By Christina Wilkie - 05/16/10 07:00 PM EDT
Just days before President Barack ObamaBarack ObamaBuzz builds on Becerra’s future plans Green Party nominee escorted off debate premises Obama defends work on tribal issues MORE hosts his second state dinner on Wednesday for Mexican President Felipe Calderon, questions remain unanswered surrounding Obama's first state dinner.
Though the infamous case of the dinner crashers will be remembered more than the curry served that night, it's a question of exactly how uninvited guests were permitted to breach White House security to attend the state dinner for Indian Prime Minister Manmohan Singh on Nov. 24, 2009.
The fallout from November's incident undoubtedly tarnished both the White House social secretary's office and the Secret Service, to say nothing of Allen and the Salahis. Blame ricocheted back and forth for months over whose responsibility it was to approve individual guests. Every side paid a price.
In late November, three Secret Service agents stationed at a breached White House checkpoint were placed on administrative leave. According to two Secret Service sources, those agents have yet to return to their jobs.
A spokesman for the Secret Service declined to comment on personnel issues.
In January, a federal grand jury was convened to probe whether the Salahis committed any crimes in connection with the alleged party-crashing. According to a source close to the Salahis, it is still empaneled.
In April, then-White House Social Secretary Desiree Rogers resigned, for what insiders said were a host of reasons. The dinner security breach was prominent among them.
Democratic fundraiser and strategist Julianna Smoot took over from Rogers late last month, but a spokeswoman declined on Friday to say whether any more personnel changes in the social secretary's office had taken place since the November breach.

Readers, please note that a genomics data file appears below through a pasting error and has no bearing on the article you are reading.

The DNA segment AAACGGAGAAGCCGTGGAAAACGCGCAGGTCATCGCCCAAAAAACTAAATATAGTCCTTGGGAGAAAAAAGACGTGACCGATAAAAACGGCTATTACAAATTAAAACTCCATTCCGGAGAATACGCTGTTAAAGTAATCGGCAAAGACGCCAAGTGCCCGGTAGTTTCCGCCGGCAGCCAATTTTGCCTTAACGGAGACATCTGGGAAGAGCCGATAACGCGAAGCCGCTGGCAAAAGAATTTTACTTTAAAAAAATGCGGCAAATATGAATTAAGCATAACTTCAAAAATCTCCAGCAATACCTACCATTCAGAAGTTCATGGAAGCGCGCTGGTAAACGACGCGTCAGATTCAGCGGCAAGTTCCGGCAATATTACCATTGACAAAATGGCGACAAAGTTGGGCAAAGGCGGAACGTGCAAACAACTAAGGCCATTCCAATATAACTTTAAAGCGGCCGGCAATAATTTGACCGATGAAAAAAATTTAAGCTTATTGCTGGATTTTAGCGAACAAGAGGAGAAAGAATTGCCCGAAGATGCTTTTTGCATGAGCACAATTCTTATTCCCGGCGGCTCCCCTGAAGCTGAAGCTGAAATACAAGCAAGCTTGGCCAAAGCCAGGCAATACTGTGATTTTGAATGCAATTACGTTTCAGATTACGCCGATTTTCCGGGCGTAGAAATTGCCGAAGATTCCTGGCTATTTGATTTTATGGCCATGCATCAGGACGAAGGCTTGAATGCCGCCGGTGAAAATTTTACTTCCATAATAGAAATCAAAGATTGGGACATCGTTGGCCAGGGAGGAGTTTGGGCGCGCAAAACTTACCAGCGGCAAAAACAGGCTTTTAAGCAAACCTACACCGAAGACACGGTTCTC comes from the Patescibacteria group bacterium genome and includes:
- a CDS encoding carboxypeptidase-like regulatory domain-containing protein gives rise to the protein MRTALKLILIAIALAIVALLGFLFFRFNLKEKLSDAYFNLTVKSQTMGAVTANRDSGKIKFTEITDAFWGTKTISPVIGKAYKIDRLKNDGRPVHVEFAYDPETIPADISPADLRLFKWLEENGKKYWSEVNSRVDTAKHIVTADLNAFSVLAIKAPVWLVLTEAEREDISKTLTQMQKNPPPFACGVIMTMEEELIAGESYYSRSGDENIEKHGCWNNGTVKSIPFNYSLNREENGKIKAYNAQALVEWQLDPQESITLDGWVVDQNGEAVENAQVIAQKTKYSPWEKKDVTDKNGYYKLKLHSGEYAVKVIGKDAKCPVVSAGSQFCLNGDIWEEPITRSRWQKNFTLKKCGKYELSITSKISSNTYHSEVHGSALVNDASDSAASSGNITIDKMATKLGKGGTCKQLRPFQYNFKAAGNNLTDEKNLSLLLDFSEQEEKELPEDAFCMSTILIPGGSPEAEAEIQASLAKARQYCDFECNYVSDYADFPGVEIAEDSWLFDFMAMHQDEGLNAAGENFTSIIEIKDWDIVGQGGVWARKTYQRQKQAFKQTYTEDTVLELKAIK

The way to prevent November's security mistakes come Wednesday night may sound overly simple, said Ron Kessler, author of "In the President's Secret Service": More name checking, more personnel and more scrutiny.
But Kessler believes these tactics are a "patch-up job." The real problem, he said, is that the Secret Service is "underfunded and understaffed."
Asked about plans to fix past issues at this week's dinner, a Secret Service spokesman would say only that the guard unit will strive on Wednesday "to offer the president the highest level of security wherever he is."
A spokeswoman for the White House social secretary's office had even less to say about the upcoming state dinner, refusing to answer any questions about guests, invitations or entertainment.
What is known so far is that guest chef Rick Bayless will travel to Washington from Chicago in advance to prepare the meal, and that he'll use greens, herbs and radishes from the White House kitchen garden.
The secrecy surrounding Wednesday's dinner has even extended to the guests themselves.
Last November, word leaked out weeks in advance about who was planning to attend the state dinner. Not so this time. New Mexico Gov. Bill Richardson's (D) staff announced Saturday that he will attend, but other than that the list is mum thus far.